Many citizens of the United States are no doubt familiar with the scene at a Swiss mountain railway station during the Winter sports season. A real holiday feeling is in the air, the English language predominates, hotel and even railway porters displaying remarkable fluency, and even those who have been traveling twelve or twenty-four hours on a stretch, from Paris or London, begin to feel invigorated by the keen Swiss air and the friendly welcome they receive. The mountain railway end of the journey is usually enjoyed by all. The playground has been reached and dull care is left behind in the mists which frequently obscure the low-lying regions. — “Alps Winter Sports Attract Americans. Keen Air and Friendly Welcome in English Contribute to Visitor Enjoyment.” (New York Times, December 19, 1926)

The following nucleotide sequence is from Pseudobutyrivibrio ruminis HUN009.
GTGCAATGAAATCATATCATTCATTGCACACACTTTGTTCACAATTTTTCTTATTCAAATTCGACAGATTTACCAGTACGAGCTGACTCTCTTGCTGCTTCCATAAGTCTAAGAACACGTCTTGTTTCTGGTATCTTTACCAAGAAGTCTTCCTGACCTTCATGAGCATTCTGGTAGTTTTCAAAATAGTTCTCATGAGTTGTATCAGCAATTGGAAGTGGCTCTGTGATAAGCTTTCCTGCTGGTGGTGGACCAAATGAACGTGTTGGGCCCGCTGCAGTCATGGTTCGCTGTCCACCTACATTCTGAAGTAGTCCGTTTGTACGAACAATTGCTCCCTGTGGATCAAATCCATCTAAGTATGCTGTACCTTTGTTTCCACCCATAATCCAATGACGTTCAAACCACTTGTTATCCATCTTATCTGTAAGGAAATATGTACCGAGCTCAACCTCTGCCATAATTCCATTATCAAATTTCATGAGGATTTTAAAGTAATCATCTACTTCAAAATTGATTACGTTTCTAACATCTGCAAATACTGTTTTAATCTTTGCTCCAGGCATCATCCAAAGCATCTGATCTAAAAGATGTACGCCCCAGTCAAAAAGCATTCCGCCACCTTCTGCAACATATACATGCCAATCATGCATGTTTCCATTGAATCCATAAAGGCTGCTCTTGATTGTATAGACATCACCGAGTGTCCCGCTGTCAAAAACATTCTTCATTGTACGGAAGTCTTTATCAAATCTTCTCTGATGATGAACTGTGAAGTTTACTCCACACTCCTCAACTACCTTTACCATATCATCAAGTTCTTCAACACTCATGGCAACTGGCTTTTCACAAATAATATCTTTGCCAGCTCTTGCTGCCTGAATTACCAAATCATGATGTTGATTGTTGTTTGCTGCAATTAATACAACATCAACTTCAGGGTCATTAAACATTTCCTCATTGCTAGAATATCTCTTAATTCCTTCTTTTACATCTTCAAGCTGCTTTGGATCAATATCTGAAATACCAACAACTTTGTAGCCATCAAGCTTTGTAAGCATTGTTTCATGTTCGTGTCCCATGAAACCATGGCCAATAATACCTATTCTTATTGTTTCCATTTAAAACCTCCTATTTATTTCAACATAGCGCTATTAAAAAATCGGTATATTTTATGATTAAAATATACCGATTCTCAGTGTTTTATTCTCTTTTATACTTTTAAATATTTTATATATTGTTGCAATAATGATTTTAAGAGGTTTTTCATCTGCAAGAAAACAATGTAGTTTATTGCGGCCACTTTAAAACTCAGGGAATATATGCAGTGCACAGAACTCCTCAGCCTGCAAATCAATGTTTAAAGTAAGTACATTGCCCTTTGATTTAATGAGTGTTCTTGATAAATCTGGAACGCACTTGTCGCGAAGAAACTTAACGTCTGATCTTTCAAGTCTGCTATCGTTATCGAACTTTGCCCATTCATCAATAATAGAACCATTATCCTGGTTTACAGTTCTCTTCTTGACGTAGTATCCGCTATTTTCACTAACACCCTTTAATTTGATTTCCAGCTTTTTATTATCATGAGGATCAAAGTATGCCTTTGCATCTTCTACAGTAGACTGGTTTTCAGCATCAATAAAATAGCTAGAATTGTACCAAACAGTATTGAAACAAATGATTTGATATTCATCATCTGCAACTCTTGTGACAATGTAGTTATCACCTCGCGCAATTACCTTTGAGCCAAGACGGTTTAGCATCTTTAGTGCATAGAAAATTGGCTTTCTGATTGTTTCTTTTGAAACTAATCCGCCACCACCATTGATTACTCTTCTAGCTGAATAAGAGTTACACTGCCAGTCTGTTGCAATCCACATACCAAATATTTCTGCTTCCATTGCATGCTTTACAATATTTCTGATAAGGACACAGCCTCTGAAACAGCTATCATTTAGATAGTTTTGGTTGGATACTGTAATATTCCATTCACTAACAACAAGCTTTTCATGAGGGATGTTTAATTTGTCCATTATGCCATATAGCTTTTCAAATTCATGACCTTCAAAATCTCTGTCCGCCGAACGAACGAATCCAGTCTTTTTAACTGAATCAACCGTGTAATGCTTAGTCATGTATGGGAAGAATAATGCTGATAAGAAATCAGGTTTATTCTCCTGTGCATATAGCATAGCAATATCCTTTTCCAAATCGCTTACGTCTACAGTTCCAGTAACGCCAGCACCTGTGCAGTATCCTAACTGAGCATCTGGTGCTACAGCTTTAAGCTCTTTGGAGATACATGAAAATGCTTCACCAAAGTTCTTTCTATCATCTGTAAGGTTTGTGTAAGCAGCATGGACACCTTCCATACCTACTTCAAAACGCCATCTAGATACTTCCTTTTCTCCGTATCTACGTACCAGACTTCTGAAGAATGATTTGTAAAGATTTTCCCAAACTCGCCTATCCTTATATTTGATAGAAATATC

You have stereotyped housewives, students and secretaries (female occupations?) as sub-affluent groups compared to “well-heeled professionals” who frequent Vail (February, “Demographically, I Love You”). Bravo for perpetuating the myth and the phony elitism associated with skiing. We teachers are as hard-working and well-educated as any “professionals” earning more. — Shirley Hieber, Madison, Wis., Letters, “Professionals? Yawn” (SKI magazine, September 1975)